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5 essential strategies to manage conflict — quickly and fairly — in your workplace

Posted by Grace Townsley

July 26, 2021    |     3-minute read (685 words)

Anywhere people interact there is bound to be some level of conflict. People aren’t necessarily bad, but every person has their own set of cultural norms, processes and procedures, history with the organization, view of their role and the roles of others, and other embedded beliefs. Workplace conflict is simply the surface expression of these differences, enhanced by day-to-day pressure. 

How to better manage workplace conflict

Every business will face internal conflict at some point, so how can business leaders best manage this reality? In a powerful TEDx talk, Liz Kislik, an expert in the field of workplace conflict management, outlines five steps you can take as a business leader or entrepreneur to help mitigate conflict in your setting.

  1. Rule out the chance that the conflict is caused by one difficult person.

Sadly, there is a chance your workplace conflict is being stirred up by one person who is either a bully or is incompetent in their role. If a bully is exhibiting toxic behaviors, or an ineffective individual is making frequent and disruptive mistakes, conflict will naturally follow. If this is the case, a leader is wise to make the difficult decision to remove the problematic bully or coach and counsel the incompetent person towards improvement. In some workplaces, this step alone may mitigate the tension.

  1. Get your info from those with boots on the ground

Our first instinct when looking for the source of the conflict is to ask our department leads or managers. But these leaders may not have an accurate picture of the situation because they’re too far from it. The more effective method is to connect with the employees on the level where conflict is happening. These individuals are in the conflict day after day, and will have the most accurate view of the situation. And be sure to interview several different employees, as each one may only be able to give you one piece or side of the story.

You might use some of these questions to spark the conversation: Is there something that would make your job better? In your view, what goes on around here? What is your pet peeve here, that when someone does it, it really gets under your skin?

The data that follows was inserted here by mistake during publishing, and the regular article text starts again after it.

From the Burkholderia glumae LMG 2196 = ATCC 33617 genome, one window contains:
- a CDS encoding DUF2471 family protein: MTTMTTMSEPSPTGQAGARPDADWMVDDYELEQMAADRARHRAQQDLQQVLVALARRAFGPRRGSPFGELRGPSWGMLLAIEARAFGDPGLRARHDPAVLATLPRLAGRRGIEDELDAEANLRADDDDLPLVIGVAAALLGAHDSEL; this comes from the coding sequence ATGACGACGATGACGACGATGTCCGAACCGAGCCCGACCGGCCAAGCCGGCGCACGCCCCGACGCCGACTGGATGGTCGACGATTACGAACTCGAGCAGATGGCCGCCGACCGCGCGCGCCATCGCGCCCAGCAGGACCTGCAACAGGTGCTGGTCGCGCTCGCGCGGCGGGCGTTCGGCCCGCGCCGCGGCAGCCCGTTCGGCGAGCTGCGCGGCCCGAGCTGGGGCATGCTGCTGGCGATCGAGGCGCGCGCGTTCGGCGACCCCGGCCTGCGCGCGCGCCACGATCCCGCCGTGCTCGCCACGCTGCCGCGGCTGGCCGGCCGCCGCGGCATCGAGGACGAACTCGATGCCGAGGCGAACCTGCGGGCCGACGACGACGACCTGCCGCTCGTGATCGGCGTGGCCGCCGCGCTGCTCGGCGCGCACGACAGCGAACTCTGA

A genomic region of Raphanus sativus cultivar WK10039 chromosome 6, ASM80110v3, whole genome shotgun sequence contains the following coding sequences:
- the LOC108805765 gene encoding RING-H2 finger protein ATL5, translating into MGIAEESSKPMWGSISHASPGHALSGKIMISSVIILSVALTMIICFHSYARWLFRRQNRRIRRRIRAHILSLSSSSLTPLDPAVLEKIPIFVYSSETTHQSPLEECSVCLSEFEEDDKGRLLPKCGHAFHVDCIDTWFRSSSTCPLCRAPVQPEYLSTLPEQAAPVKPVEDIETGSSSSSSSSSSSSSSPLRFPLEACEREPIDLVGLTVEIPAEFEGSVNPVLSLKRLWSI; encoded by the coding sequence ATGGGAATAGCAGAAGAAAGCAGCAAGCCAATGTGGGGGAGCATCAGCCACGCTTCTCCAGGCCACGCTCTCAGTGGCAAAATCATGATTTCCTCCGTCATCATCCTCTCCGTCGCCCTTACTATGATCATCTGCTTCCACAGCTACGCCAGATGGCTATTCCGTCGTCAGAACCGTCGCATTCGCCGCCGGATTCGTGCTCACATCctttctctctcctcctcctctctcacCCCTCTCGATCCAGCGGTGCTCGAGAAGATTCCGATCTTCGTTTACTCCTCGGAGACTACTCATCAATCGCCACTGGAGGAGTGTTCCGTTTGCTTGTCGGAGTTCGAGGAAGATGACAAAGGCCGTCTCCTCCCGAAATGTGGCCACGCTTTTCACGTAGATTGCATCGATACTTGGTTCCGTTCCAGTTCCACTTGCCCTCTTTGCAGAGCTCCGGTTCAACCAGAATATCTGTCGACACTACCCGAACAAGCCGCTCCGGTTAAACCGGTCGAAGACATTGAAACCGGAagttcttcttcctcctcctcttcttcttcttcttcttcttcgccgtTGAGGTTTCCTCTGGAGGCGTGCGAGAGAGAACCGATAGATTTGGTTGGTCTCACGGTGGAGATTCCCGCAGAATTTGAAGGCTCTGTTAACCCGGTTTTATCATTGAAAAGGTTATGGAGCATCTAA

1. Clarify clarify clarify

A common source of workplace conflict is a simple misunderstanding of roles, responsibility, or the chain of command. If two employees believe they are both responsible (or neither responsible) for a particular task, there is bound to be conflict and tension. Restating job roles, areas of responsibility, and the decision-making process throughout the year can go a long way in clearing up gray areas and ensuring every task is covered.

  1. Get help implementing changes

Even the best plan and most productive conflict management is wasted if it isn’t implemented. And in a large organization, change happens slowly. Having buy-in from key leaders in your company can significantly improve the conflict culture change you’re striving for.

  1. Give employees the tools to communicate better

Like bringing in support to help your cultural change stick, teaching your employees how to communicate in a healthier way also significantly boosts your progress towards a conflict-free environment. Many people are unaware of how their communication style can negatively impact those around them. Teaching them interpersonal communication habits and techniques gives them a better set of tools to share their feelings and stresses. Over time, these better communication habits can foster a healthier, more honest, and less conflicted space.

Putting it all together

By the end of this process, you’ve hopefully ruled out the possibility your conflict is stemming from a single problematic person and gotten the full story by asking the right people for information. You have clarified your workplace roles and brought your key leaders on board to help with the cultural shift. And you have given your employees some better communication habits to improve the environment moving forward. Congratulations, you’re well on your way to a peaceful company! Remember, progress isn’t likely to be fast, but the benefit of improved employee morale and retention alone is worth the effort.

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